Thursday, 5 April 2012

Graph of the week: A crisis of confidence driven by policy decisions

Following up on the Economic policy uncertainty research done by Baker, Bloom and Davis (on which I wrote about earlier), here is a graph from them on the movements in the S&P 500 index:

Source: Baker, Bloom and Davis (2012) "Measuring Economic Policy Uncertainty" 

Notice how the majority of movements in the last period (both upwards and downwards) were policy-related. A possible conclusion from this could be that bad policy-making decisions (particularly towards the end of last year - see here, here and here) are the main drivers behind high levels of uncertainty. In the years during the crisis, it was obvious that other events were driving stock market swings much more than political decisions. But the sluggishness of the recovery can only be blamed on inadequate policy measures and misplaced signals sent by politicians to the market (such as the debt ceiling quarrel in August in America, or the eurozone faulty attempts to reform). 

On the methodological point, the way the authors come up with these movements is by reviewing newspaper articles, where they find an article that explains previous day movements. The 'movers' are alocated into categories such as macroeconomic variables (unemployment or GDP growth data), profit and earnings reports or policy-related movements such as announcements of new regulations, laws, or actions done by the FED, however excluding interest rate changes. Having to include for the FED interest rate decisions I would dare to say that policy oriented decisions would consist of an even larger part of the total movements (both upwards and downwards). 

The authors find the increase in the proportion of stock movements driven by policy decisions rather interesting: 
"...this does not seem to simply be a symptom of the recession. Looking at the other recessions in our sample, we see no jump in policy-related stock movements, with the large movements being driven primarily by macroeconomic data or, in the case of the 1990-1991 recession, by news of the first Gulf War. Plotting these numbers over time, you can see a tremendous surge in absolute numbers of large movements since 2007. Furthermore, the increase in policy-related movements, including European  and domestic policy-related events, is also apparent. The recent experience stands in stark contrast to the mid-1990s and the mid-2000s, where there were several years in a row without a single large stock movement of greater than 2.5% and even longer periods without a large movement driven by policy."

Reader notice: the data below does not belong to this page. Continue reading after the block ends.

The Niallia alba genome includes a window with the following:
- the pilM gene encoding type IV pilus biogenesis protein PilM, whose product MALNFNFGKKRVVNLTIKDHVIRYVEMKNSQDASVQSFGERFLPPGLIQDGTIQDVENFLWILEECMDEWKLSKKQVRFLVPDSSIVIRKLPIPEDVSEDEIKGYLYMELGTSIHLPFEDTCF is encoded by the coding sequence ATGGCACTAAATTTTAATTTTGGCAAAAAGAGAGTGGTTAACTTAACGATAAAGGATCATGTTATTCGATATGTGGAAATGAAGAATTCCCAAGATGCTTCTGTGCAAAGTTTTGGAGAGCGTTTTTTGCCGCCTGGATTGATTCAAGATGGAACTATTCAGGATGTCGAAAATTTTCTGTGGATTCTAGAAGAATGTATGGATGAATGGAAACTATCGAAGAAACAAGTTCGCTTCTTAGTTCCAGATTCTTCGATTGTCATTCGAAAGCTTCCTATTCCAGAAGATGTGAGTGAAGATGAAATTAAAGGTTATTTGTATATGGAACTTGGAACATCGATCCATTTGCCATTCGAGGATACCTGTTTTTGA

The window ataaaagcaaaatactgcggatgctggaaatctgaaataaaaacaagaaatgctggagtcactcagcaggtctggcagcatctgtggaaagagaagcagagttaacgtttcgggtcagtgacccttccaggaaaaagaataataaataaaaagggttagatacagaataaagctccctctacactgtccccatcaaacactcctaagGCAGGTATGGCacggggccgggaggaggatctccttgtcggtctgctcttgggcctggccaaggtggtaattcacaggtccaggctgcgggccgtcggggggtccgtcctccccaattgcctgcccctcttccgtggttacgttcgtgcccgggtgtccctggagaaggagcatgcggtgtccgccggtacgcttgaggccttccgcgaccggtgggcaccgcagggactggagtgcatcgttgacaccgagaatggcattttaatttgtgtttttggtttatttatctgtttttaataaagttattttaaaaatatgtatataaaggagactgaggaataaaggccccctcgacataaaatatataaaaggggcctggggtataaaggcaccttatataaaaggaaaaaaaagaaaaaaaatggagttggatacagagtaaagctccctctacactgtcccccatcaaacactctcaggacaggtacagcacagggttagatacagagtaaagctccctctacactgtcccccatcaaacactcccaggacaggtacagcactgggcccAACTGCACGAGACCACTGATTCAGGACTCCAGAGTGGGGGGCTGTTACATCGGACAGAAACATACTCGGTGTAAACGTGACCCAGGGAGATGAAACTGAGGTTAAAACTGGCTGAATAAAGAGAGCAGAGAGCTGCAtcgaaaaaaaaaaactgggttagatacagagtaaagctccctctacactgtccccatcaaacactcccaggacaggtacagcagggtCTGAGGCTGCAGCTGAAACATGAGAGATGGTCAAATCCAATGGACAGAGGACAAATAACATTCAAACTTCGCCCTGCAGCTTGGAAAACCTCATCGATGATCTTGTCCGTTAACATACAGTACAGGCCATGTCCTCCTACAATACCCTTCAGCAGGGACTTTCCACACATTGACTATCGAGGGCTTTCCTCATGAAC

Point of the story - the crisis of confidence we experienced last year (and which is threatening to continue into 2012) had too much to do with politicians. It's never a good thing for businesses to eagerly anticipate what policy makers have to say before making allocation decisions. They should receive their signals elsewhere - among the consumers for example.

Read here about their further attempts of trying to make a new economic indicator of policy uncertainty

4 comments:

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  2. With some obvious exceptions I think it is difficult to predict if a given policy will be harmful or neutral to growth (they are almost never positive). I would like to see what happens to markets over a long period of time when there is little or no change in public policies.

    My guess is that you would see a time of sustained growth.

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    1. That's a good point, it would make an interesting empirical experiment. Particularly if expectations of consumers and businesses will adapt to the fact that public policies are fixed. This would reduce a lot of uncertainty and increase confidence - even in the short run if the anticipated no change in policy would be considered credible.

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